There is a growing interest worldwide in preserving and promoting industrial heritage as cultural landscape resources. This is proven by the increasing number of inscribed properties of this specific typology in the UNESCO World Heritage List. These sites' landscapes are sometimes the result of mining activities, and all of them are considered as "Cultural Landscapes," i.e., as the manifestations of the interaction between humankind and its natural environment over a clearly defined geo-cultural region. They are usually clusters of archaeological remains of large-scale mines, working sites, transport lines, and mining settlements.
Thinking about what has been happening in the Appalachian region since the late 1960s with the practice of mountaintop mining (MTM)—one of the most common forms of coal mining in the Central Appalachian ecoregion—one might, paradoxically, suppose that the entire region could become a world heritage site as one of the most representative testimonies of the era that, according to Crutzen, we entered at the end of the eighteenth century: the Anthropocene era.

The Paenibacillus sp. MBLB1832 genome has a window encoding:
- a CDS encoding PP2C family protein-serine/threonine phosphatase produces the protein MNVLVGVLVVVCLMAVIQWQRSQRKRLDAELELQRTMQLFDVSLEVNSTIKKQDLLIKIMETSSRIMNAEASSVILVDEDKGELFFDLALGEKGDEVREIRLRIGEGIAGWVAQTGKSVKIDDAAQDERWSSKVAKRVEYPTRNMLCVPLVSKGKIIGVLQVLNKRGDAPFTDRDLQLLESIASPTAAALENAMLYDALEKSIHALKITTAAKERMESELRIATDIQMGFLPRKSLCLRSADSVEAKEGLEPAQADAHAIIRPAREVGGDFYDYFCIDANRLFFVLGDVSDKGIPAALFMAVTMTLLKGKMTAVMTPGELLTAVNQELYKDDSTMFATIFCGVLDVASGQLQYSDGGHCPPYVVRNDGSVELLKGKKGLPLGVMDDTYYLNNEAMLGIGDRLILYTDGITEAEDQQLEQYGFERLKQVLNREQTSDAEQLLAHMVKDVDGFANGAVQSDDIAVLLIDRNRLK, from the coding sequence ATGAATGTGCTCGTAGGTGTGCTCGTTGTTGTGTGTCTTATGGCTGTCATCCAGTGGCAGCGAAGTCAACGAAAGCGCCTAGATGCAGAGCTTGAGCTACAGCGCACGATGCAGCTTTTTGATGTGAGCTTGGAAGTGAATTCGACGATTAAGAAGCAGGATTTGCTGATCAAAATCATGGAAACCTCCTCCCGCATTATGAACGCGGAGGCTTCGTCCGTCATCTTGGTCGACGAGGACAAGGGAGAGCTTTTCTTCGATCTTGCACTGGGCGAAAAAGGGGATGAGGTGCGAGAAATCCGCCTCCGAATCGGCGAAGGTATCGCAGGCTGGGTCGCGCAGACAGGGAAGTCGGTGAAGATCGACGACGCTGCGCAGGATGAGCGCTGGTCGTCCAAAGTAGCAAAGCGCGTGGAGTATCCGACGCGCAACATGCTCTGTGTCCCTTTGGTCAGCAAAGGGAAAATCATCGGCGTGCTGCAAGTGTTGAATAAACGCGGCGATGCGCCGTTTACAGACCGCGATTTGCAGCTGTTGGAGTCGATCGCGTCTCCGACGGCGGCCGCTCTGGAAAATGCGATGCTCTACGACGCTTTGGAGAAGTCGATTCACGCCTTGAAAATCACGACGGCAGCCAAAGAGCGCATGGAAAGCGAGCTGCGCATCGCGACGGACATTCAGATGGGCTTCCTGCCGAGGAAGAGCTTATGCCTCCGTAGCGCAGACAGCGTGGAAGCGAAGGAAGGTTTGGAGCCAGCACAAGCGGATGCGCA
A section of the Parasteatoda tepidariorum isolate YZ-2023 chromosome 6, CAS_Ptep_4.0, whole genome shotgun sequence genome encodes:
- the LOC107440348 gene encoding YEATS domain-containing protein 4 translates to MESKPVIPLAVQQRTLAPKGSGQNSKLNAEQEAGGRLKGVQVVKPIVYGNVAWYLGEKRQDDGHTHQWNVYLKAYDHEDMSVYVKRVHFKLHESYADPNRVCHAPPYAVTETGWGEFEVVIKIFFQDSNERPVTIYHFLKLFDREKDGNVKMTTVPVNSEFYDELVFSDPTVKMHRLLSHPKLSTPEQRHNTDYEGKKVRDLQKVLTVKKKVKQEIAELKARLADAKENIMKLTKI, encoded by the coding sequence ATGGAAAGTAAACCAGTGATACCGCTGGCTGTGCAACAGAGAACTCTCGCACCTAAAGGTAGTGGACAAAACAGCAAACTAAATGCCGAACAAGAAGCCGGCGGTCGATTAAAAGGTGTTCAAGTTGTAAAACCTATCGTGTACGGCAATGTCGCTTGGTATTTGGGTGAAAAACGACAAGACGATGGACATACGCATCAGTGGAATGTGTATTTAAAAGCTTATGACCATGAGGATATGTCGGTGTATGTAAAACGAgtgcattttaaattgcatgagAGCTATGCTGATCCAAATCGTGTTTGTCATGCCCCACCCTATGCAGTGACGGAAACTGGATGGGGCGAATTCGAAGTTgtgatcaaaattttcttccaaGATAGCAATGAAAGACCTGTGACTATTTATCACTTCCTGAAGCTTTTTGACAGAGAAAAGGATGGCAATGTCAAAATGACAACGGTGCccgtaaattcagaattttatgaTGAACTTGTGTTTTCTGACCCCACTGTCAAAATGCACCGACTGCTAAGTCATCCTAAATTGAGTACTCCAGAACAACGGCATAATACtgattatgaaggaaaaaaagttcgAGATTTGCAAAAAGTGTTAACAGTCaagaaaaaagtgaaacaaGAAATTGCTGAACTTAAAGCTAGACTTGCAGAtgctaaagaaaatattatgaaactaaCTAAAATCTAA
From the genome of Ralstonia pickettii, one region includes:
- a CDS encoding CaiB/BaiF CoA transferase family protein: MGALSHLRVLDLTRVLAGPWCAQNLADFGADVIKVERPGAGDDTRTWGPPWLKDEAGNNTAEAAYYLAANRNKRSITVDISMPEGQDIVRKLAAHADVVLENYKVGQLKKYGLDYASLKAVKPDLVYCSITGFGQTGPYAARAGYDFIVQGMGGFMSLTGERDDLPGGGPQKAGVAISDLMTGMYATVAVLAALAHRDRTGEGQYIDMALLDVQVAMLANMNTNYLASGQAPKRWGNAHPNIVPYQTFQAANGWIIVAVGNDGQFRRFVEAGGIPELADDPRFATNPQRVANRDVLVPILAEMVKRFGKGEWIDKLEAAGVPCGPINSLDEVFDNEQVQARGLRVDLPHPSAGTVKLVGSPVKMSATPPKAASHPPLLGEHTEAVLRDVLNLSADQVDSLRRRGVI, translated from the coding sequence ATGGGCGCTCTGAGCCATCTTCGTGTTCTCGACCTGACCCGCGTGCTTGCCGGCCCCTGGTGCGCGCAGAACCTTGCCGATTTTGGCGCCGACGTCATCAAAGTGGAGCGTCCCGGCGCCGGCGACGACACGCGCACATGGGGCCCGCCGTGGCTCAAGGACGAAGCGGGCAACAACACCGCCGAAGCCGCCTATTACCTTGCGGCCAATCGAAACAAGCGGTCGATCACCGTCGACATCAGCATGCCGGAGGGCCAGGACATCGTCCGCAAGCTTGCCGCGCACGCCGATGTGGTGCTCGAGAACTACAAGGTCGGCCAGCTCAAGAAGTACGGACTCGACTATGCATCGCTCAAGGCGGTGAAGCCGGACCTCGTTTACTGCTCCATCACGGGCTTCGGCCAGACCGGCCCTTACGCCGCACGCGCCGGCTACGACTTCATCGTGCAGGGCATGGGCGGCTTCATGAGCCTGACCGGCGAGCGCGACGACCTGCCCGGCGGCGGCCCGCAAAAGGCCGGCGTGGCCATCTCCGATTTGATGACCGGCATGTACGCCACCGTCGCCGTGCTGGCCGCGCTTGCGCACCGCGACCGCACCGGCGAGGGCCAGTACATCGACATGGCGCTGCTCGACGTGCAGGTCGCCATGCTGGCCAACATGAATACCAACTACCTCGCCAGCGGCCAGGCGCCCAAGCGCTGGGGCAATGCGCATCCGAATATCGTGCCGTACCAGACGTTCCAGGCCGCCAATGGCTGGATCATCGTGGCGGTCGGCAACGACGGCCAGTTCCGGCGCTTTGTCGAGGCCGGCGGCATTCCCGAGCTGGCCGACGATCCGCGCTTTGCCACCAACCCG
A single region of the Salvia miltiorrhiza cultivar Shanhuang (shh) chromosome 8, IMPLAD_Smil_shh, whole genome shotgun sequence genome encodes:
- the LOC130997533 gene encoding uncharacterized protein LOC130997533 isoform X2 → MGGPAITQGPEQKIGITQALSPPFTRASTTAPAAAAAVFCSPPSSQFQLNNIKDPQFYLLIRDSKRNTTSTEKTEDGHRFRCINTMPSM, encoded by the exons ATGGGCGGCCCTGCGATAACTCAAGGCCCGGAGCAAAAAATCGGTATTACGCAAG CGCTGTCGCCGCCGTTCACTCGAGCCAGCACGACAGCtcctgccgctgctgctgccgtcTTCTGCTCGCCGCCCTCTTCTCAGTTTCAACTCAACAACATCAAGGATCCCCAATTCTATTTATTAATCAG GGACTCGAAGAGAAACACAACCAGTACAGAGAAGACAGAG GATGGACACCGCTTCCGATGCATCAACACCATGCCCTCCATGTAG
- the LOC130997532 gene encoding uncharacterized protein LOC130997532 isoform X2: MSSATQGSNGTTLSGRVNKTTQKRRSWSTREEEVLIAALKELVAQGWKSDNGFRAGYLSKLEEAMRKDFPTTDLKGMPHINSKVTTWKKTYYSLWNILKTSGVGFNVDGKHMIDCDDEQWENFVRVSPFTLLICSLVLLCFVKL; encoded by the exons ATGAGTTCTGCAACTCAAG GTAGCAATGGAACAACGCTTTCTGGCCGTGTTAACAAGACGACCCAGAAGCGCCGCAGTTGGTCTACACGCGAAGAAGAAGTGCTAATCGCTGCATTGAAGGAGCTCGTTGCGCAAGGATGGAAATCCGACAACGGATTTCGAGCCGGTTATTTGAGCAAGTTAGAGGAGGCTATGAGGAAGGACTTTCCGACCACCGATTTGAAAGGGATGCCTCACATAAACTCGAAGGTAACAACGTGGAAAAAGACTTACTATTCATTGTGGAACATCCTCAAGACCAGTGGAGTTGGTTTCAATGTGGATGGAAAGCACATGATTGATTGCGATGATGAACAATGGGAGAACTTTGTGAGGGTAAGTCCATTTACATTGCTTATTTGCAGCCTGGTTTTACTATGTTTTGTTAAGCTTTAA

This paper presents the case of MTM and its impacts on the landscape and explores the theoretical framework for its consideration as industrial heritage within the design disciplines.